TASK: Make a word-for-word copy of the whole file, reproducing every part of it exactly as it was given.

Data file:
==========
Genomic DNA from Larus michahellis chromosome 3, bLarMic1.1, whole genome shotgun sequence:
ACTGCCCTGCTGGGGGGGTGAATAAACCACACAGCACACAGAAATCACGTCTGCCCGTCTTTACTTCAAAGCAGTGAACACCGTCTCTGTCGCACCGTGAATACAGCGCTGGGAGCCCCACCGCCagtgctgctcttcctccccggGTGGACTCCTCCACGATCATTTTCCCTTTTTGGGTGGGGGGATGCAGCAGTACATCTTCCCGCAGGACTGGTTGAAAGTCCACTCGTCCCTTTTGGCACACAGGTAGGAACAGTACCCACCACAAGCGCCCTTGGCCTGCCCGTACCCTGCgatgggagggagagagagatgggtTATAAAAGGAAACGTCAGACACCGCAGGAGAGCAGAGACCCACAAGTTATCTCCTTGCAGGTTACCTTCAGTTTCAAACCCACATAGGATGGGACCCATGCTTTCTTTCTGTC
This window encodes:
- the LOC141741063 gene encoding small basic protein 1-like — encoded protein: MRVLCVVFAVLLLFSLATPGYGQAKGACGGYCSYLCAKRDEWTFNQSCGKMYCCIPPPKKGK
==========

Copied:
Genomic DNA from Larus michahellis chromosome 3, bLarMic1.1, whole genome shotgun sequence:
ACTGCCCTGCTGGGGGGGTGAATAAACCACACAGCACACAGAAATCACGTCTGCCCGTCTTTACTTCAAAGCAGTGAACACCGTCTCTGTCGCACCGTGAATACAGCGCTGGGAGCCCCACCGCCagtgctgctcttcctccccggGTGGACTCCTCCACGATCATTTTCCCTTTTTGGGTGGGGGGATGCAGCAGTACATCTTCCCGCAGGACTGGTTGAAAGTCCACTCGTCCCTTTTGGCACACAGGTAGGAACAGTACCCACCACAAGCGCCCTTGGCCTGCCCGTACCCTGCgatgggagggagagagagatgggtTATAAAAGGAAACGTCAGACACCGCAGGAGAGCAGAGACCCACAAGTTATCTCCTTGCAGGTTACCTTCAGTTTCAAACCCACATAGGATGGGACCCATGCTTTCTTTCTGTC
This window encodes:
- the LOC141741063 gene encoding small basic protein 1-like — encoded protein: MRVLCVVFAVLLLFSLATPGYGQAKGACGGYCSYLCAKRDEWTFNQSCGKMYCCIPPPKKGK